Global media often depicts the country as a lawless war zone, but in reality the situation in Mexico is much more nuanced and invariably less extreme. Doing business in Mexico is less risky than it is in Brazil, China or India, says a new white paper prepared by Nearshore America’s sister publication – Global Delivery Report.
To make its case, the report cites data collected by the Mexican government, the United Nations Office on Drugs and Crime (UNODC), the FBI, the US State Department and from Mexican NGOs.
Dubbed “Mexico’s Silicon Valley,” Guadalajara is at the heart of the country’s high-tech sector, with major industries including software services, multimedia production, aerospace, automotive, electronics contract manufacturing and embedded design. Global giants IBM, Dell, Intel, HP and Tata Consultancy Services all have a presence here.
The report notes that Mexico is now ranked 48th in the World Bank’s Ease of Doing Business index, well above other BPO hotspots such as Brazil (#130) and India (#132), and that it takes just 14 days to set up a business in Guadalajara.
The report – titled Guadalajara’s Low Risk and High Reward Creates Thriving Technology and Investment Climate” – is authored by Nearshore Americas’ Associate Editor Duncan Tucker, TCS’ LATAM CEO Ankur Prakash and the Indian tech giant’s regional Vice President Rajeev Gupta.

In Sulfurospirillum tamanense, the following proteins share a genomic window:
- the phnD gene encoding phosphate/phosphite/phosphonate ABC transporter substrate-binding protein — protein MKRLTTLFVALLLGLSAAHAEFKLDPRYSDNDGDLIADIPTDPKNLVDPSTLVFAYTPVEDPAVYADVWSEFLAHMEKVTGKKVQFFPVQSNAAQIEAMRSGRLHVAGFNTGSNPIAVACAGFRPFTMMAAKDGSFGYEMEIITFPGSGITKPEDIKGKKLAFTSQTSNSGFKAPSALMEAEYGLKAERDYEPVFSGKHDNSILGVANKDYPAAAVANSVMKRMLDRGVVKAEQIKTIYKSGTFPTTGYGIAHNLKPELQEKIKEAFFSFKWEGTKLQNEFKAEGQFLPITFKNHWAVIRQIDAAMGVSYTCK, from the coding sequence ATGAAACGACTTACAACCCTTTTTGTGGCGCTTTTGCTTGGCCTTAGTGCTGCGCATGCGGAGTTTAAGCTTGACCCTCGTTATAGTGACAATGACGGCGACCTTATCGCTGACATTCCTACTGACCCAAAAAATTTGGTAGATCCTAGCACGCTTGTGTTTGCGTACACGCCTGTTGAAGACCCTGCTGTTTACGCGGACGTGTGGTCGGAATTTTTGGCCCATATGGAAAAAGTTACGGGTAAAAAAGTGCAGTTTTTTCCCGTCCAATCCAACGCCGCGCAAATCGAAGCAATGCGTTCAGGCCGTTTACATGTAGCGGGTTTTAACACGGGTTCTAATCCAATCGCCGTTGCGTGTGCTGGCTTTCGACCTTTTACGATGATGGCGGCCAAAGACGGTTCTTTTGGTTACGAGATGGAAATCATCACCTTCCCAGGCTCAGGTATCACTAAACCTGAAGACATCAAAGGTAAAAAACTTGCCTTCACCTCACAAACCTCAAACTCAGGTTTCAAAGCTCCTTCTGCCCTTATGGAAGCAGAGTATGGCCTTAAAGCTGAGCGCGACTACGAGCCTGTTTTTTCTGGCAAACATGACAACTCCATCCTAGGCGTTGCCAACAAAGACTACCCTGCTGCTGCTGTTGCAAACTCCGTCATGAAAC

According to the report, no transnational corporation has ever been threatened or attacked in Guadalajara, and there is no evidence of US citizens being deliberately targeted by drug gangs.
The majority of violence is concentrated far from Guadalajara in northern Mexico, and Guadalajara will remain in “relative calm” due to the city’s low strategic value to drug-trafficking organizations, says the report.
With low labor costs and a strong talent pool, Guadalajara is fast growing into Mexico’s technology capital. The city is approximately two hours by plane from Los Angeles or Houston and four hours from New York or Chicago. Located in the Central Time Zone, it is just two hours ahead of Silicon Valley, making it an ideal destination for outsourcing service providers.
From 2007 to 2013, over 155,000 new jobs were created in Jalisco and the state received more than $13.8 billion US of private investment. The report explains that Guadalajara itself is now one of the most developed economies in Mexico, with exports surpassing $27 billion USD, imports above $37 billion USD and investment currently over $3 billion per year.